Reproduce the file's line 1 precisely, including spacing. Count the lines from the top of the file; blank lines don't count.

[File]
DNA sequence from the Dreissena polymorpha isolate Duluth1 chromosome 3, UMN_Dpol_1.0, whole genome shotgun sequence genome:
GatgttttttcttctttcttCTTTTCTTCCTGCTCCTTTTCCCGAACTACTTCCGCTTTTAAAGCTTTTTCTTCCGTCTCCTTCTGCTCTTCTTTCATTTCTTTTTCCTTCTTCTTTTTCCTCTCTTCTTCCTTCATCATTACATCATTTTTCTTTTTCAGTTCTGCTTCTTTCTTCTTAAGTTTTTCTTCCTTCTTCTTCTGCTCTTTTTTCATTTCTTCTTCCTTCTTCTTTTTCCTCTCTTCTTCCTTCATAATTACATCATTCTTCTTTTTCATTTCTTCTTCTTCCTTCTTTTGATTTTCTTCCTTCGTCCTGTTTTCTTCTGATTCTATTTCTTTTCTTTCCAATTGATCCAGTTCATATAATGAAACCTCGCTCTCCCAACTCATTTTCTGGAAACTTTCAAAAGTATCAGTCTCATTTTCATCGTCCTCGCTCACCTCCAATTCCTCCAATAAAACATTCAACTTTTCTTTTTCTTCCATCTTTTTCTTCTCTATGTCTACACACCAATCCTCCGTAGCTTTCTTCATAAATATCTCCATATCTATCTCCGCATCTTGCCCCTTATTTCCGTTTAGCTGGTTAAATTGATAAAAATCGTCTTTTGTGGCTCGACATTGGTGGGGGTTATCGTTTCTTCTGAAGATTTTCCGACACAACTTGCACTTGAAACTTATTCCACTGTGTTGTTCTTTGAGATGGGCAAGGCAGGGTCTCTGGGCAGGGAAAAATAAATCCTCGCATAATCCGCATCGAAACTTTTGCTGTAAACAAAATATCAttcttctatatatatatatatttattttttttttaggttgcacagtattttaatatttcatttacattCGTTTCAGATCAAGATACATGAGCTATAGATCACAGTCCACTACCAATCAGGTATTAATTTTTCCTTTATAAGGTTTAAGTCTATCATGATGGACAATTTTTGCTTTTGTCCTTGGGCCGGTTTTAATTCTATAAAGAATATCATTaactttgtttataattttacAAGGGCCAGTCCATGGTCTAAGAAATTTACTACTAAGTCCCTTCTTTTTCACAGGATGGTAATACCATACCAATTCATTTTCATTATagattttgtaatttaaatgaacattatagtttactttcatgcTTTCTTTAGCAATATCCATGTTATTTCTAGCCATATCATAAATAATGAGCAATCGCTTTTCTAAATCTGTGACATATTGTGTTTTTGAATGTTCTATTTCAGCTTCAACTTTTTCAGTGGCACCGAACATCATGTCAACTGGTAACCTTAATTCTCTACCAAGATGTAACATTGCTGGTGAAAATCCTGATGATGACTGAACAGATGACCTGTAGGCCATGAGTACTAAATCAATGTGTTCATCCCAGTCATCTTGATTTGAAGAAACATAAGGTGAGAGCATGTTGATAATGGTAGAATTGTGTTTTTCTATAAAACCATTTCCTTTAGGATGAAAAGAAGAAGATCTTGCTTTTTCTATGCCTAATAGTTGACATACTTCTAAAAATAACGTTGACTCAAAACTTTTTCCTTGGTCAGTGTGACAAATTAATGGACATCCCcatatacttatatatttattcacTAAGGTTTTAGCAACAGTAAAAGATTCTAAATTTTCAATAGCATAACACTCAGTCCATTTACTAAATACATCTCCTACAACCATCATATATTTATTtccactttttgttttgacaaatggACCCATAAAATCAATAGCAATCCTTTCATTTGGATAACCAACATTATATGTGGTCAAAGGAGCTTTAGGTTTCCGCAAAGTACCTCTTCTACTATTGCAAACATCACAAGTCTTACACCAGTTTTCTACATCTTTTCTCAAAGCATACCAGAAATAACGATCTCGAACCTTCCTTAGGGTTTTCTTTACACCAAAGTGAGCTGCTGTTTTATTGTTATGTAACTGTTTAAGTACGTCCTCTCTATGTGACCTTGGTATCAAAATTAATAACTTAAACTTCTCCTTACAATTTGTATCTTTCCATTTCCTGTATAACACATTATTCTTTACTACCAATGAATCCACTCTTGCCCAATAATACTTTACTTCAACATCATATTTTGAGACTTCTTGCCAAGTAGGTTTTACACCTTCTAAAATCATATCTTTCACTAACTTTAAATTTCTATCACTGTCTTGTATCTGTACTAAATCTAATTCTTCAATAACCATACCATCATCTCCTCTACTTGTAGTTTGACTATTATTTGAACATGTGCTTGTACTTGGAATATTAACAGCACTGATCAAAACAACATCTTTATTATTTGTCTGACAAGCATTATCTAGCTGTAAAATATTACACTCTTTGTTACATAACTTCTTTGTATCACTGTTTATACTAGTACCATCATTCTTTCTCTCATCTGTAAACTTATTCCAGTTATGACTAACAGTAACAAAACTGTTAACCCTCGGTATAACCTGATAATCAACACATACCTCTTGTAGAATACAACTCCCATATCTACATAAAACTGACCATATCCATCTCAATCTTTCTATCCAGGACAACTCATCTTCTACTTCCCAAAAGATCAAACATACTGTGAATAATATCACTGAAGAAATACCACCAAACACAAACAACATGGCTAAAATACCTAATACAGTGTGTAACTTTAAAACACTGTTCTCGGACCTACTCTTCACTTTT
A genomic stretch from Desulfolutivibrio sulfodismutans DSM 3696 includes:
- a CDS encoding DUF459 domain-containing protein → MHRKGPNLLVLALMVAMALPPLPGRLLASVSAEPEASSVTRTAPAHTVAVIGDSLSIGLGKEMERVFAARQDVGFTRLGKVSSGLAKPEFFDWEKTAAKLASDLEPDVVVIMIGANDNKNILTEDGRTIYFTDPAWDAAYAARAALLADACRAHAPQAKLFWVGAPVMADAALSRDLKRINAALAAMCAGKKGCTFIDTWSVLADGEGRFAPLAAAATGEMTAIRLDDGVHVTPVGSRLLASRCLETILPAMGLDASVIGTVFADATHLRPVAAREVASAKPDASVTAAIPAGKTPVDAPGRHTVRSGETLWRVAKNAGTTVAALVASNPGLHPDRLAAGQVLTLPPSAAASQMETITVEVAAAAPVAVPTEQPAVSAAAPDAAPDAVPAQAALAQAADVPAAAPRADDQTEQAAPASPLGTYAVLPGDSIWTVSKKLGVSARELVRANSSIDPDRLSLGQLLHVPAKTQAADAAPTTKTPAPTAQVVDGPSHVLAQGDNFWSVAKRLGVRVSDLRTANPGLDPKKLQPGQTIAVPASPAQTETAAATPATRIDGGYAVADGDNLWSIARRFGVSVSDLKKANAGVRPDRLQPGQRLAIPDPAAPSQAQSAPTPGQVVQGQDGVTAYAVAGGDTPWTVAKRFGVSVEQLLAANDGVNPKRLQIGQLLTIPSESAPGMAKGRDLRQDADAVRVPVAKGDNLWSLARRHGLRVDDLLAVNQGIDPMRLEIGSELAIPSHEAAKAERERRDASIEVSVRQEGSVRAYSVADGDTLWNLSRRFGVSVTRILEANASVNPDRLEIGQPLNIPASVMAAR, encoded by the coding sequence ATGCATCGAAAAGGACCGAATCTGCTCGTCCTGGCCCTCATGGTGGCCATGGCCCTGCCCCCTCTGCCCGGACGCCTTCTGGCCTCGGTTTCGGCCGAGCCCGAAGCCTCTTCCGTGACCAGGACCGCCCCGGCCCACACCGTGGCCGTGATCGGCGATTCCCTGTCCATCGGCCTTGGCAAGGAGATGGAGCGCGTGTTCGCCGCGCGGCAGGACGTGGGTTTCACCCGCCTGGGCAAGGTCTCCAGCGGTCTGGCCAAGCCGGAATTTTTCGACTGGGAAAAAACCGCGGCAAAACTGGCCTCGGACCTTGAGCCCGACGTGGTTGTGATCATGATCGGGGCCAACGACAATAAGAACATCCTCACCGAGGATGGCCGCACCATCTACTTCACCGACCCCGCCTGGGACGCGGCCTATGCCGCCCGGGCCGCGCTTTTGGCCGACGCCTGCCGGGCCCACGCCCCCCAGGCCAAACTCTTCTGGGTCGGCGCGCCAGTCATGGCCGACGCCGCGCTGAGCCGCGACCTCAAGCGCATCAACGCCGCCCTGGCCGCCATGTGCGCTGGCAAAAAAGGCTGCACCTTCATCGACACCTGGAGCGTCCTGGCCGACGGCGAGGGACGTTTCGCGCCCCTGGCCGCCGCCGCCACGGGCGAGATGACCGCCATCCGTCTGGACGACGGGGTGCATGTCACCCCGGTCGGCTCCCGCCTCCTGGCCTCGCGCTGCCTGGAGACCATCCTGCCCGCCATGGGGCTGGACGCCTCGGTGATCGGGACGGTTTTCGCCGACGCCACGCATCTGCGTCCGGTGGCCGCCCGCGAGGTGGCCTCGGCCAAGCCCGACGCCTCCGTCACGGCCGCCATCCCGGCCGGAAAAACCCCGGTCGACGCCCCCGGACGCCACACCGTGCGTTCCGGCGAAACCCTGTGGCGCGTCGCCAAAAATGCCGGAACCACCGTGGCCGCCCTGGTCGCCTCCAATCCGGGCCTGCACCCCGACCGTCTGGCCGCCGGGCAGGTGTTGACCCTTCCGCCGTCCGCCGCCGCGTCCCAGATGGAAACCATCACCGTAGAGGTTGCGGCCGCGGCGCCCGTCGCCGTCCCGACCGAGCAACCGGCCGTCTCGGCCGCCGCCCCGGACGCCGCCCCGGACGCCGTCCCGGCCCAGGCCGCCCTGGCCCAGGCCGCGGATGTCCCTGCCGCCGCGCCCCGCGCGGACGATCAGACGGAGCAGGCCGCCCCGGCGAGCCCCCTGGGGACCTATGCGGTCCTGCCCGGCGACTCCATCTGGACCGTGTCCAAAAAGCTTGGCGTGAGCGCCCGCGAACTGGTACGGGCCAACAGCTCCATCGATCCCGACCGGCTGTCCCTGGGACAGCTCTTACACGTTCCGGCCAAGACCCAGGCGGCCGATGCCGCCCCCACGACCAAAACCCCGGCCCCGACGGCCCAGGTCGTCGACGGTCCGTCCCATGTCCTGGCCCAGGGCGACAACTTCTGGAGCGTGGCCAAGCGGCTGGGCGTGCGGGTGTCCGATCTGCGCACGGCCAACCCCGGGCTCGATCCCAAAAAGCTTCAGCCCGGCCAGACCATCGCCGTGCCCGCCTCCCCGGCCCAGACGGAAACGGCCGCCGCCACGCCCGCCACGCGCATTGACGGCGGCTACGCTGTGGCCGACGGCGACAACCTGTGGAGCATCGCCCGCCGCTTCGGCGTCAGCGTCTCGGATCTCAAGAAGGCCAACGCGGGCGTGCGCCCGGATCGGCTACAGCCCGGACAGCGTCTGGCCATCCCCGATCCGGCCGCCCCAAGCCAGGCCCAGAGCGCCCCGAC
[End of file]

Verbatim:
DNA sequence from the Dreissena polymorpha isolate Duluth1 chromosome 3, UMN_Dpol_1.0, whole genome shotgun sequence genome: